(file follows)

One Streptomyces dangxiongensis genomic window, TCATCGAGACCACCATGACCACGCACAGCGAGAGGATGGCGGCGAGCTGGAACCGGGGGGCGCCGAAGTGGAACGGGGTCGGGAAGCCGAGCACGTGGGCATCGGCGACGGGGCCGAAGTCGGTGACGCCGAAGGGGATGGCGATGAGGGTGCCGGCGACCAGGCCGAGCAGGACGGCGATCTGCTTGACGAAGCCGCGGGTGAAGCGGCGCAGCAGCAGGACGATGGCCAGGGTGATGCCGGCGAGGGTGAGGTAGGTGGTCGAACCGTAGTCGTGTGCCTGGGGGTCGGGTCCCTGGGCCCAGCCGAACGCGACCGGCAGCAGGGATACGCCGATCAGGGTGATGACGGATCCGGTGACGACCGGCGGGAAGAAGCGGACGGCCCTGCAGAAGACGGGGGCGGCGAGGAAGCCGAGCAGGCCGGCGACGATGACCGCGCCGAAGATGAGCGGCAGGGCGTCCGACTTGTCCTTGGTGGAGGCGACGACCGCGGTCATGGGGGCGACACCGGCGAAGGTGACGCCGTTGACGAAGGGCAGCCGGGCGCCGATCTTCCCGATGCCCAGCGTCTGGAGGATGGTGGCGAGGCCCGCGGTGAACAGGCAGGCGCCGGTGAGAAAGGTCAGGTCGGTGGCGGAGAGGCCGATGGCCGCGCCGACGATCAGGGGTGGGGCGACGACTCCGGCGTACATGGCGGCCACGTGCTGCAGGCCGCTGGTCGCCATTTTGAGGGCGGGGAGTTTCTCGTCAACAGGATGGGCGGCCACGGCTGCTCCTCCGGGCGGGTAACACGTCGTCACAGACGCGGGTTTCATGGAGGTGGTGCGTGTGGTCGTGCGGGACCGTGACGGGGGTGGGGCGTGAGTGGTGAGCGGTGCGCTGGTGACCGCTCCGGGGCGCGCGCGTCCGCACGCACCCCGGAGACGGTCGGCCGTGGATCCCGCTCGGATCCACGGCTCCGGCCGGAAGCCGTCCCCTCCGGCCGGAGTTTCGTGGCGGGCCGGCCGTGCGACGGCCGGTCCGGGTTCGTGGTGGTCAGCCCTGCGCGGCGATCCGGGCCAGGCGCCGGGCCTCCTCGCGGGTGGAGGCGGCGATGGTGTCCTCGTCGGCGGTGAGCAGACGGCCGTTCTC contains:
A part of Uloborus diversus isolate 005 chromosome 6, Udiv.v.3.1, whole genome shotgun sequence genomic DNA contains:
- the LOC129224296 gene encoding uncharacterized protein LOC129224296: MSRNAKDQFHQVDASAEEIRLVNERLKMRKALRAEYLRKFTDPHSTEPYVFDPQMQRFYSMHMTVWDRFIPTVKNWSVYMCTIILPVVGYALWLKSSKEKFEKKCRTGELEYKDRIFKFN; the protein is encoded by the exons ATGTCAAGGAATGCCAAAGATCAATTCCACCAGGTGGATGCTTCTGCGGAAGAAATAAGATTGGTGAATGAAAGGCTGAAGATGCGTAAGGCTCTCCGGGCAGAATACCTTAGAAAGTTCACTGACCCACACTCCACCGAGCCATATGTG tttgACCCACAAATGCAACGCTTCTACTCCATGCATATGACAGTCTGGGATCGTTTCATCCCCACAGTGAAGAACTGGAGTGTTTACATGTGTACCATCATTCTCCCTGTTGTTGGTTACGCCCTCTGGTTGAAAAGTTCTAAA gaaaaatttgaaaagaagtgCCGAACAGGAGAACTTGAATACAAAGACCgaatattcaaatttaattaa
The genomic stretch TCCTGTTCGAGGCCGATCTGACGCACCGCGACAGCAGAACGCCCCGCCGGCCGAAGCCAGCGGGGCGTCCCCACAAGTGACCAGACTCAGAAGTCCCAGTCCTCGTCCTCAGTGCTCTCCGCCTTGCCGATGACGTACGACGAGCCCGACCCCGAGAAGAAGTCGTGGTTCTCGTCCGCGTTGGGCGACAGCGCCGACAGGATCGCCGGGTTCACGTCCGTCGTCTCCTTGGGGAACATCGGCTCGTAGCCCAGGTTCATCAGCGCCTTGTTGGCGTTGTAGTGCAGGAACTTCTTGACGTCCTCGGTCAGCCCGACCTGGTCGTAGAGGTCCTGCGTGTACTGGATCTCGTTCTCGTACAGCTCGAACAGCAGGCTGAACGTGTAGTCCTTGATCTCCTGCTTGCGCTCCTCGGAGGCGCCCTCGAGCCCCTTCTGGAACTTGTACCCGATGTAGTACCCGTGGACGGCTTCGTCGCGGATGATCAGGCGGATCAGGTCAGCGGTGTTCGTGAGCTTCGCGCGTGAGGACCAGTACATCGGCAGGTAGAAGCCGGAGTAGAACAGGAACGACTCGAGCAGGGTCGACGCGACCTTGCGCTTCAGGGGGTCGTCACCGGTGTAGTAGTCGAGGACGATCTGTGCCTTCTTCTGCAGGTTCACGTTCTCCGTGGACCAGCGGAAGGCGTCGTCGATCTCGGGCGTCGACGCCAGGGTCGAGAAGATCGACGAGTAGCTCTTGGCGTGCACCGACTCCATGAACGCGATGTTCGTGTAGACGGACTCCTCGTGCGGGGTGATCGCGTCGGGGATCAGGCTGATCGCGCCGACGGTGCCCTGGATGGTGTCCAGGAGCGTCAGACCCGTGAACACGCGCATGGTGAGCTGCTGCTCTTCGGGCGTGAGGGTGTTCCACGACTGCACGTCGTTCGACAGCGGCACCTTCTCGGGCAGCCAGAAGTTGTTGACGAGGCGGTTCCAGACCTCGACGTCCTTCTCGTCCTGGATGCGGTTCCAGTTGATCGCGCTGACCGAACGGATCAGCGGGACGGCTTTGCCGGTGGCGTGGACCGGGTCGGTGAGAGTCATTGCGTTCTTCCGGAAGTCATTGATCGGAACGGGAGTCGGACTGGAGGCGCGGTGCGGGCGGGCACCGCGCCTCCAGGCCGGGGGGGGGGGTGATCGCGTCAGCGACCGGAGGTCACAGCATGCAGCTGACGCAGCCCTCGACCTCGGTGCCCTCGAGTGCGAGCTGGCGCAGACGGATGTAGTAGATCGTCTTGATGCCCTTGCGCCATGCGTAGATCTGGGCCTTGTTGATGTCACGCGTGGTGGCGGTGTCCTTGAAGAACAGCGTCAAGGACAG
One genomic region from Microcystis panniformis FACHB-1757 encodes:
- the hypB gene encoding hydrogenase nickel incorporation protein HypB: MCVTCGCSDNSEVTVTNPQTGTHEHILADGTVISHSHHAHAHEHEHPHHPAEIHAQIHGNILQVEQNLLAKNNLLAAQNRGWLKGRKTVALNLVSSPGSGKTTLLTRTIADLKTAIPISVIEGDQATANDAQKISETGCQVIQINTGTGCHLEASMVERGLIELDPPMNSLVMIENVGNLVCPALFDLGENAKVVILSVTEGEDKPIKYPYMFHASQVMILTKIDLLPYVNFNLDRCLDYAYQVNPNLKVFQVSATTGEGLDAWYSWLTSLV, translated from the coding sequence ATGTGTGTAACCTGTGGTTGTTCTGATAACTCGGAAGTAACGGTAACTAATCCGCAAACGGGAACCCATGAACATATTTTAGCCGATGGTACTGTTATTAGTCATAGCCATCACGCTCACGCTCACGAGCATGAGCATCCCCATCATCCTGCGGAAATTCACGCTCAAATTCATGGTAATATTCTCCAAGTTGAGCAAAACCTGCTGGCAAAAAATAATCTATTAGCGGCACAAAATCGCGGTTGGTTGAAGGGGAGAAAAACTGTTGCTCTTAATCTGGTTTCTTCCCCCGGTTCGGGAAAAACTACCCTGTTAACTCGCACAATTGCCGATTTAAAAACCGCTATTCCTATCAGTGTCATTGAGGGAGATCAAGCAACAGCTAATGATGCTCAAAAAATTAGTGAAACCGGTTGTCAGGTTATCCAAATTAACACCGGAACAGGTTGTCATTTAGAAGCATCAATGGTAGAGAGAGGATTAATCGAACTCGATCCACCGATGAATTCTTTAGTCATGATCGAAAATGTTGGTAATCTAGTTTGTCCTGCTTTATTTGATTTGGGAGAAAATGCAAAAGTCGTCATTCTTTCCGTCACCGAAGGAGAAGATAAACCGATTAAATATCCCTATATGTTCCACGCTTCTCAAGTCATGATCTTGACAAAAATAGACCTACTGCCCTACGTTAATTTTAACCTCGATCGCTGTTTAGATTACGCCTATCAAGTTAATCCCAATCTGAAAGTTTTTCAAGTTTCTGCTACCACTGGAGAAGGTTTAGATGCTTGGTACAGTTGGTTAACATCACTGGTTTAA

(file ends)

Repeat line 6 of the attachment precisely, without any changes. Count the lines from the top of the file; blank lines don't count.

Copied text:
- the hypB gene encoding hydrogenase nickel incorporation protein HypB: MCVTCGCSDNSEVTVTNPQTGTHEHILADGTVISHSHHAHAHEHEHPHHPAEIHAQIHGNILQVEQNLLAKNNLLAAQNRGWLKGRKTVALNLVSSPGSGKTTLLTRTIADLKTAIPISVIEGDQATANDAQKISETGCQVIQINTGTGCHLEASMVERGLIELDPPMNSLVMIENVGNLVCPALFDLGENAKVVILSVTEGEDKPIKYPYMFHASQVMILTKIDLLPYVNFNLDRCLDYAYQVNPNLKVFQVSATTGEGLDAWYSWLTSLV, translated from the coding sequence ATGTGTGTAACCTGTGGTTGTTCTGATAACTCGGAAGTAACGGTAACTAATCCGCAAACGGGAACCCATGAACATATTTTAGCCGATGGTACTGTTATTAGTCATAGCCATCACGCTCACGCTCACGAGCATGAGCATCCCCATCATCCTGCGGAAATTCACGCTCAAATTCATGGTAATATTCTCCAAGTTGAGCAAAACCTGCTGGCAAAAAATAATCTATTAGCGGCACAAAATCGCGGTTGGTTGAAGGGGAGAAAAACTGTTGCTCTTAATCTGGTTTCTTCCCCCGGTTCGGGAAAAACTACCCTGTTAACTCGCACAATTGCCGATTTAAAAACCGCTATTCCTATCAGTGTCATTGAGGGAGATCAAGCAACAGCTAATGATGCTCAAAAAATTAGTGAAACCGGTTGTCAGGTTATCCAAATTAACACCGGAACAGGTTGTCATTTAGAAGCATCAATGGTAGAGAGAGGATTAATCGAACTCGATCCACCGATGAATTCTTTAGTCATGATCGAAAATGTTGGTAATCTAGTTTGTCCTGCTTTATTTGATTTGGGAGAAAATGCAAAAGTCGTCATTCTTTCCGTCACCGAAGGAGAAGATAAACCGATTAAATATCCCTATATGTTCCACGCTTCTCAAGTCATGATCTTGACAAAAATAGACCTACTGCCCTACGTTAATTTTAACCTCGATCGCTGTTTAGATTACGCCTATCAAGTTAATCCCAATCTGAAAGTTTTTCAAGTTTCTGCTACCACTGGAGAAGGTTTAGATGCTTGGTACAGTTGGTTAACATCACTGGTTTAA